Though the refurbished O-line has attracted attention this offseason--and rightfully so--Northwestern's D-line lost two starters as well with the graduation of Brian Arnfelt and Quentin Williams. Thanks to great recruiting efforts and a trove of returning talent, however, we're not talking about the pass rush the way we're talking about defending it. I don't expect the Cats to seamlessly replace Arnfelt, but the mature Tyler Scott looks to make up for his absence.
Arnfelt didn't make plays the way today's hybrid defensive tackles do. (Twenty-five tackles and three sacks landed him in the NFL.) Rather, it was his rippling strength that made everyone else on the line considerably better. The same guy that notched a record 38 bench press reps at Northwestern's Pro Day bowled through A and B gaps last season, opening up lanes for rushers while moving the line of scrimmage back for run defenders. Arnfelt's successor, Chance Carter, is a good 30 pounds lighter, though he fared well as a spell tackle last fall.
Carter's leaner frame with previous experience at D-end makes him a less reliable plug against the run, but Northwestern's strong linebacking corps more than compensates for that. Alongside Carter is Sean McEvilly, the traditional anchor who already has a season of starting experience under his belt. Neither one wows you the way that Arnfelt did, but Tyler Scott should do more than enough wowing by himself.
Scott's my pick for defensive MVP this season--not a stretch by any means, especially considering he won the award last season. Scott's great motor and physicality propelled him to nine sacks, the most of any returning player in the Big Ten. He's as much brains as he is brawn, though: Scott's vision at the line lead to five pass breakups last year, music to the ears of Northwestern's secondary. At 6-4 and 265, Scott's almost the same size as Chance Carter, creating nightmarish matchups for opposing right tackles.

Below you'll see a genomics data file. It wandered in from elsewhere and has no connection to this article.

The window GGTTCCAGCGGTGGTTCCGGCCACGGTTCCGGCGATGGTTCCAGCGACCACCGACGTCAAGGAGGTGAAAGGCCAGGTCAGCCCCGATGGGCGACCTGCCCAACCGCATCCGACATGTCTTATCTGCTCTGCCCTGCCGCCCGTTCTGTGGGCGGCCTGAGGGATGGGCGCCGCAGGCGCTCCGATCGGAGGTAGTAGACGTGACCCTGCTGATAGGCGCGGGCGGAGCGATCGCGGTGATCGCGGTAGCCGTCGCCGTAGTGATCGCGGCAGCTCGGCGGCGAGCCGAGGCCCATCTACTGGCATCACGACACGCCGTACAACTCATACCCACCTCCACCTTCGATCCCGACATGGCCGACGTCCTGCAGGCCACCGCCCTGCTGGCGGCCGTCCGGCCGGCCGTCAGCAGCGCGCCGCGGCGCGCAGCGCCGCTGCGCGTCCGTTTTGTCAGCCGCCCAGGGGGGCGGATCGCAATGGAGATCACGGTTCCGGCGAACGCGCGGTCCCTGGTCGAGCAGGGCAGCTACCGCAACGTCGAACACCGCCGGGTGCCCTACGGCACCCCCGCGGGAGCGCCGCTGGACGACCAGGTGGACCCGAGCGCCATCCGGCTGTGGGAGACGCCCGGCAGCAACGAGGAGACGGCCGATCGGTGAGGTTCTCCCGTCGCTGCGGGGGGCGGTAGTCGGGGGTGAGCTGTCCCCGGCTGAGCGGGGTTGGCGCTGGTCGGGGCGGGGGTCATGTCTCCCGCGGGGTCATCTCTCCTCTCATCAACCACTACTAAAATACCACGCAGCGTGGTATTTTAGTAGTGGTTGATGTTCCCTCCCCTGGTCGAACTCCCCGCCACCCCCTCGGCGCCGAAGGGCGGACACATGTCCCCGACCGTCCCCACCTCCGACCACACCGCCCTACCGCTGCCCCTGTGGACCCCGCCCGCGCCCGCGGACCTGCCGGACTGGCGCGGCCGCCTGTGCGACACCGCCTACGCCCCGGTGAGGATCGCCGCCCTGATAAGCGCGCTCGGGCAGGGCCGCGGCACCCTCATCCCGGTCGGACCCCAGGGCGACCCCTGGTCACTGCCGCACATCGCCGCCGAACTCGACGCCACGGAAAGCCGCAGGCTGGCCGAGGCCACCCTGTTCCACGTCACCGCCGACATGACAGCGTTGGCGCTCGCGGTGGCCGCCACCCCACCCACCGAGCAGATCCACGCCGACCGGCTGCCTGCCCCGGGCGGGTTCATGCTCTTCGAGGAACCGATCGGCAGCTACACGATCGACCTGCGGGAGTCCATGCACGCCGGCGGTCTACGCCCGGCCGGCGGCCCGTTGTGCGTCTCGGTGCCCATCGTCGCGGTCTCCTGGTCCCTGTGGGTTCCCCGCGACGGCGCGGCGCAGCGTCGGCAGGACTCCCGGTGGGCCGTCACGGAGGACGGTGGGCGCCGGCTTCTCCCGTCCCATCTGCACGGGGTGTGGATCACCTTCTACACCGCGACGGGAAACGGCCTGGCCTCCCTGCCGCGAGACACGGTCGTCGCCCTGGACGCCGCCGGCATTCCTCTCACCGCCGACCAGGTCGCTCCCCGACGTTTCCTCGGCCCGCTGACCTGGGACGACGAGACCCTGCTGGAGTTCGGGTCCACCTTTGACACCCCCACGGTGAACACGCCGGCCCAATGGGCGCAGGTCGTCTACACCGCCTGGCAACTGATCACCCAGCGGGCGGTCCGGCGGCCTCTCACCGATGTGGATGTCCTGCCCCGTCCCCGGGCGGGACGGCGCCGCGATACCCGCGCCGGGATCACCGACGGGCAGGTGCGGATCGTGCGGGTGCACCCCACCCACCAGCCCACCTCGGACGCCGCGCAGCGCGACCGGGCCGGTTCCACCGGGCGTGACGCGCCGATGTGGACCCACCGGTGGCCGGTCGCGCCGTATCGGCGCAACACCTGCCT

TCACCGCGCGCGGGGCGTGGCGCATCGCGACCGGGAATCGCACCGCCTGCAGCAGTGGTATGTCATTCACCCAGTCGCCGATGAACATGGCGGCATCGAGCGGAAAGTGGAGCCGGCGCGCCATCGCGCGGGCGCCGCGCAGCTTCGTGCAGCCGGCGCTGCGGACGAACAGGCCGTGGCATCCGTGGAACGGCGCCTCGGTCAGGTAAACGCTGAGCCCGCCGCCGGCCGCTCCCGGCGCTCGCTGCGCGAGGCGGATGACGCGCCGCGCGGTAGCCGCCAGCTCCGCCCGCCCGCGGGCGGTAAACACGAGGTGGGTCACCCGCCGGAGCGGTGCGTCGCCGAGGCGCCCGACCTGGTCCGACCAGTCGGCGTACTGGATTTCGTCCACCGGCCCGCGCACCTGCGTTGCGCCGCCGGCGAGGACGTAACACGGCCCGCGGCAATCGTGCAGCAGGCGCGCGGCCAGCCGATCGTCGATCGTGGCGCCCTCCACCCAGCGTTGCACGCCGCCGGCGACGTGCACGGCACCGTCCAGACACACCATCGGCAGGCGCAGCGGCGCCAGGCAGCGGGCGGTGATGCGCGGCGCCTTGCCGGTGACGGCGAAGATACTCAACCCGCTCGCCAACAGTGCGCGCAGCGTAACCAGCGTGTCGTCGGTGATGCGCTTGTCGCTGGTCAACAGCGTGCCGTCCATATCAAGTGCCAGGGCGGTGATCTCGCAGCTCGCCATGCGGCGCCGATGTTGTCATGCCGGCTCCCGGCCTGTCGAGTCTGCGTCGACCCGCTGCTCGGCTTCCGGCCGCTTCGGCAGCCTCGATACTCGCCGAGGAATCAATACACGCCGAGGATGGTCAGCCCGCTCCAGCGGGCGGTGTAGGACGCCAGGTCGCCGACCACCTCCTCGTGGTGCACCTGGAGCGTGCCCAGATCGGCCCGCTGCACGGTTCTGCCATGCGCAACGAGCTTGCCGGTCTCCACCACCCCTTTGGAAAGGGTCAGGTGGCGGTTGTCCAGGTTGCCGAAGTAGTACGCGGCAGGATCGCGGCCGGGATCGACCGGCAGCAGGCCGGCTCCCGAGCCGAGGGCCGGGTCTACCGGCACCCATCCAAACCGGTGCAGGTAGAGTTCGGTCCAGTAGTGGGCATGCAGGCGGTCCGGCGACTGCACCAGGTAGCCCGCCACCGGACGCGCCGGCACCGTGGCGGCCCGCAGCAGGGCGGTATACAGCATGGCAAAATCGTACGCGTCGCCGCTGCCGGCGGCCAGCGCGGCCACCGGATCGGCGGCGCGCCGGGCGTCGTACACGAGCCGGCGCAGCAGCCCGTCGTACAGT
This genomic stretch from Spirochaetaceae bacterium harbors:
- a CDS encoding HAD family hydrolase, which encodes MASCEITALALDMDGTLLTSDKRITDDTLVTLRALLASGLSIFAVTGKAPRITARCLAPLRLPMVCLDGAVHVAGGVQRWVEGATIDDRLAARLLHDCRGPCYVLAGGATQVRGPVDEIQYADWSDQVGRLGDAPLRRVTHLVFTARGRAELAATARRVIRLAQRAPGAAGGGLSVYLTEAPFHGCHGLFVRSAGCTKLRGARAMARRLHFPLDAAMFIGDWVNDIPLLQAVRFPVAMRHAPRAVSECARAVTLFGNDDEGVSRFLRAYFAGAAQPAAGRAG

Both Dean Lowry and Deonte Gibson will play at right end, giving the Cats encouraging upside with two young options. Lowry is particularly exciting, breaking through as one of four true freshman to play last season with six QB hurries and a sack against Michigan State. I predict him to fully secure the starting job by season's end, although both he and Gibson are fiercely fast off the edge. Add Ifeadi Odenigbo to the mix and Northwestern has almost unlimited third-down options.
There are four downs in football, of course, and we'll have to see how these sleek young ends play against the run. Rounding out the second team, C.J. Robbins is remarkably similar to Carter, with senior Will Hampton bringing some needed experience. Three speedy ends and two converted tackles on the two-deep line is promising, but Northwestern will need muscle from more than just Scott to survive.
Those hesitant about NU's deep pass defense can take solace in a D-line that's ridiculously fast in getting through the pocket. Those wary about the line's ability to play evenly for three downs can look to a rock-solid group of linebackers. I'm excited to see the two right ends make an impact, and as long as Tyler Scott continues being Tyler Scott, this front should cause problems.
DE— Tyler Scott, Ifeadi Odenigbo
DT— Chance Carter, Will Hampton
DT— Sean McEvilly, C.J. Robbins
DE— Dean Lowry OR Deonte Gibson